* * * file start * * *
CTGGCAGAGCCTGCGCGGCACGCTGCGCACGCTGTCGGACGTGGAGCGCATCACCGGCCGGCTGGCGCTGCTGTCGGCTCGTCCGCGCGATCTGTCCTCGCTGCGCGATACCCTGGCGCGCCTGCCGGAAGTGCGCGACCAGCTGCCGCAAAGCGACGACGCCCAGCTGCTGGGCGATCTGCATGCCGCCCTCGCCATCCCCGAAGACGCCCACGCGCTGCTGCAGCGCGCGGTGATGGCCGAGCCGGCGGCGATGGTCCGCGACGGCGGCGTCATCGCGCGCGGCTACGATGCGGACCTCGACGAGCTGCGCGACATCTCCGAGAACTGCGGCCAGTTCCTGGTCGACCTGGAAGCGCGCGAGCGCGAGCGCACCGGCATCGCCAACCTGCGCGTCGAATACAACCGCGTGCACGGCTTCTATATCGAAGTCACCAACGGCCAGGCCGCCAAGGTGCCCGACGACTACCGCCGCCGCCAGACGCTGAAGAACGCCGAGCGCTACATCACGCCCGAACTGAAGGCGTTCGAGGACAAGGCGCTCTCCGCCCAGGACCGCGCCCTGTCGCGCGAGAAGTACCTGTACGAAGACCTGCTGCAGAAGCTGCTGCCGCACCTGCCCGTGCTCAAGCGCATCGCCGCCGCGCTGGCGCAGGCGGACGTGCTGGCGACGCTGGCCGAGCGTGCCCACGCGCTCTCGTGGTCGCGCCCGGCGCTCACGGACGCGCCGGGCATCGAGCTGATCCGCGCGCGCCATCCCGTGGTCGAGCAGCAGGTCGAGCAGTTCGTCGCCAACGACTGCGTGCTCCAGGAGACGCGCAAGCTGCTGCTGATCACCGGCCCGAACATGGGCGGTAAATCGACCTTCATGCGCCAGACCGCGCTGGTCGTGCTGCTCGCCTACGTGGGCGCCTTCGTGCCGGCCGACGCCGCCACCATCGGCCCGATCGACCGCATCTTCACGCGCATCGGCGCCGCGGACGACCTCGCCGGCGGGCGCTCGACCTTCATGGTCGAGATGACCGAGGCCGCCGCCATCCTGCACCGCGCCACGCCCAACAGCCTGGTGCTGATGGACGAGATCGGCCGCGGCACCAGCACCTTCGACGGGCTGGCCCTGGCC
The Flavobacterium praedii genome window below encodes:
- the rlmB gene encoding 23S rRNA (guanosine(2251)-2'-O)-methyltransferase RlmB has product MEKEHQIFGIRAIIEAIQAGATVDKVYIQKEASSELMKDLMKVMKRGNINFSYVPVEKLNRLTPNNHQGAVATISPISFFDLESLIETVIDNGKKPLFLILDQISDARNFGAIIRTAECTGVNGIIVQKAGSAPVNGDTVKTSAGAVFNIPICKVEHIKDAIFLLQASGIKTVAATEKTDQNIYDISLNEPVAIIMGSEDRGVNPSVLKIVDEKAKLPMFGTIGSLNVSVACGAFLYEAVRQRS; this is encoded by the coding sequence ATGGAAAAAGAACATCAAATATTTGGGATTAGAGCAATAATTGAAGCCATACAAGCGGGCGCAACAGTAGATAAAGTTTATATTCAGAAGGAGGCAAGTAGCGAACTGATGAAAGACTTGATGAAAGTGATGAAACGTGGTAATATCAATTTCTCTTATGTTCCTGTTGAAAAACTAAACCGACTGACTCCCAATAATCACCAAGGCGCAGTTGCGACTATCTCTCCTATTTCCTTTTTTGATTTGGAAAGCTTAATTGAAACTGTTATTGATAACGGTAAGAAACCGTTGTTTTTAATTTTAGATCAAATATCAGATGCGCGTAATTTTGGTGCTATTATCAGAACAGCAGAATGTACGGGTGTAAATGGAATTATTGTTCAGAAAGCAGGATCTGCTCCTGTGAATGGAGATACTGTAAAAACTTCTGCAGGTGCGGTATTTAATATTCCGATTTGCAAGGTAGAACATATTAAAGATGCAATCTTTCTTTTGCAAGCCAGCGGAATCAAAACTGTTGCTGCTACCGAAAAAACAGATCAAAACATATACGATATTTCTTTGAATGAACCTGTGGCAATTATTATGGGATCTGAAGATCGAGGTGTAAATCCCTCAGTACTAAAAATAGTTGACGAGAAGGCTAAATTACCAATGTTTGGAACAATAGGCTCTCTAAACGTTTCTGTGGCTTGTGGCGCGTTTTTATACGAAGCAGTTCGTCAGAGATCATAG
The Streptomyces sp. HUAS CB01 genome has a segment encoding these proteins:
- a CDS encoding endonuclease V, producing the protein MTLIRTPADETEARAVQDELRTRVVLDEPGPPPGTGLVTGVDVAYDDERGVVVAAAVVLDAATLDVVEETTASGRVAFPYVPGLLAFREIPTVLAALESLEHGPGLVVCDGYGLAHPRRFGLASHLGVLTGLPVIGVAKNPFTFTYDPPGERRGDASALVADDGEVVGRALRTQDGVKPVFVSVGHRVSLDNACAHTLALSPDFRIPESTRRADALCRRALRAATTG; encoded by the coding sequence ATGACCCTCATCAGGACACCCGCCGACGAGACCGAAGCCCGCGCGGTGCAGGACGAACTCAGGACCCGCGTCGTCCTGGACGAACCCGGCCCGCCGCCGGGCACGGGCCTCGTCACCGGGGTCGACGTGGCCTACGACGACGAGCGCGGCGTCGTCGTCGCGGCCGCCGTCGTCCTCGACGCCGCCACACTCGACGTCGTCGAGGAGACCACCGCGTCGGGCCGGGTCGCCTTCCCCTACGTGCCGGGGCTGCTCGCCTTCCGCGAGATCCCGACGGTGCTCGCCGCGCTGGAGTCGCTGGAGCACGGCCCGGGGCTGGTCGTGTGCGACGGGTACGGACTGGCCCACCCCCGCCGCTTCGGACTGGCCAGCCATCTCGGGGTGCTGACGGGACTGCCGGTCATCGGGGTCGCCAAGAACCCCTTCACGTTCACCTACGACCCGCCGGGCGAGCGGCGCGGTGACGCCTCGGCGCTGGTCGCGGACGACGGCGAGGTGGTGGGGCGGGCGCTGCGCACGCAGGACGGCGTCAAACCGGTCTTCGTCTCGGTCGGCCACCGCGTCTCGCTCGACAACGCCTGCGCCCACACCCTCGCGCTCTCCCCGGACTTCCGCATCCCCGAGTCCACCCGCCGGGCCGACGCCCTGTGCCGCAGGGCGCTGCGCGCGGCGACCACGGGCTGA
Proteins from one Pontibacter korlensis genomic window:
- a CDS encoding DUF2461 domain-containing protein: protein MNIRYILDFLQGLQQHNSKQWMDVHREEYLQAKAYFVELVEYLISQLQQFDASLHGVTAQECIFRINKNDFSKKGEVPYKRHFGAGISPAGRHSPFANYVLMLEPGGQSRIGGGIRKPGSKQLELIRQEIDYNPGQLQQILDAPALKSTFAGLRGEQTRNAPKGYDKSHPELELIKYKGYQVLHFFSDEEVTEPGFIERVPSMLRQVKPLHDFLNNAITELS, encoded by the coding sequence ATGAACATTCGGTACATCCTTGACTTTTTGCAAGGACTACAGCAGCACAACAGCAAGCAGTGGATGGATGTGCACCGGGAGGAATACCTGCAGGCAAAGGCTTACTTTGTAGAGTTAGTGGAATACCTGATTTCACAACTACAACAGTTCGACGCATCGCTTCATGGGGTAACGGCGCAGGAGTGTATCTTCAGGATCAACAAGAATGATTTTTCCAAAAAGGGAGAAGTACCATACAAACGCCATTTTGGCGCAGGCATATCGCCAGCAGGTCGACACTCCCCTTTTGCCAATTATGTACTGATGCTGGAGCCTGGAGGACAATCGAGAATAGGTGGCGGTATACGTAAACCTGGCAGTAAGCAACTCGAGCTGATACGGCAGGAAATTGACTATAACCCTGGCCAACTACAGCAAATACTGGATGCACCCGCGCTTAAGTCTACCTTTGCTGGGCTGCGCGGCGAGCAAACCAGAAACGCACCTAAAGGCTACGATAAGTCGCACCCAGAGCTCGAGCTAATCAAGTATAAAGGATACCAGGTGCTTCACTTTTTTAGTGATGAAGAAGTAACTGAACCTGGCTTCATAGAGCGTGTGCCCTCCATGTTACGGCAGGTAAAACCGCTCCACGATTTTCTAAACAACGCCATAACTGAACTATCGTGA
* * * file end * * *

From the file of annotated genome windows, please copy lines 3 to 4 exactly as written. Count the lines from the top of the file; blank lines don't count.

- the rlmB gene encoding 23S rRNA (guanosine(2251)-2'-O)-methyltransferase RlmB has product MEKEHQIFGIRAIIEAIQAGATVDKVYIQKEASSELMKDLMKVMKRGNINFSYVPVEKLNRLTPNNHQGAVATISPISFFDLESLIETVIDNGKKPLFLILDQISDARNFGAIIRTAECTGVNGIIVQKAGSAPVNGDTVKTSAGAVFNIPICKVEHIKDAIFLLQASGIKTVAATEKTDQNIYDISLNEPVAIIMGSEDRGVNPSVLKIVDEKAKLPMFGTIGSLNVSVACGAFLYEAVRQRS; this is encoded by the coding sequence ATGGAAAAAGAACATCAAATATTTGGGATTAGAGCAATAATTGAAGCCATACAAGCGGGCGCAACAGTAGATAAAGTTTATATTCAGAAGGAGGCAAGTAGCGAACTGATGAAAGACTTGATGAAAGTGATGAAACGTGGTAATATCAATTTCTCTTATGTTCCTGTTGAAAAACTAAACCGACTGACTCCCAATAATCACCAAGGCGCAGTTGCGACTATCTCTCCTATTTCCTTTTTTGATTTGGAAAGCTTAATTGAAACTGTTATTGATAACGGTAAGAAACCGTTGTTTTTAATTTTAGATCAAATATCAGATGCGCGTAATTTTGGTGCTATTATCAGAACAGCAGAATGTACGGGTGTAAATGGAATTATTGTTCAGAAAGCAGGATCTGCTCCTGTGAATGGAGATACTGTAAAAACTTCTGCAGGTGCGGTATTTAATATTCCGATTTGCAAGGTAGAACATATTAAAGATGCAATCTTTCTTTTGCAAGCCAGCGGAATCAAAACTGTTGCTGCTACCGAAAAAACAGATCAAAACATATACGATATTTCTTTGAATGAACCTGTGGCAATTATTATGGGATCTGAAGATCGAGGTGTAAATCCCTCAGTACTAAAAATAGTTGACGAGAAGGCTAAATTACCAATGTTTGGAACAATAGGCTCTCTAAACGTTTCTGTGGCTTGTGGCGCGTTTTTATACGAAGCAGTTCGTCAGAGATCATAG
The Streptomyces sp. HUAS CB01 genome has a segment encoding these proteins: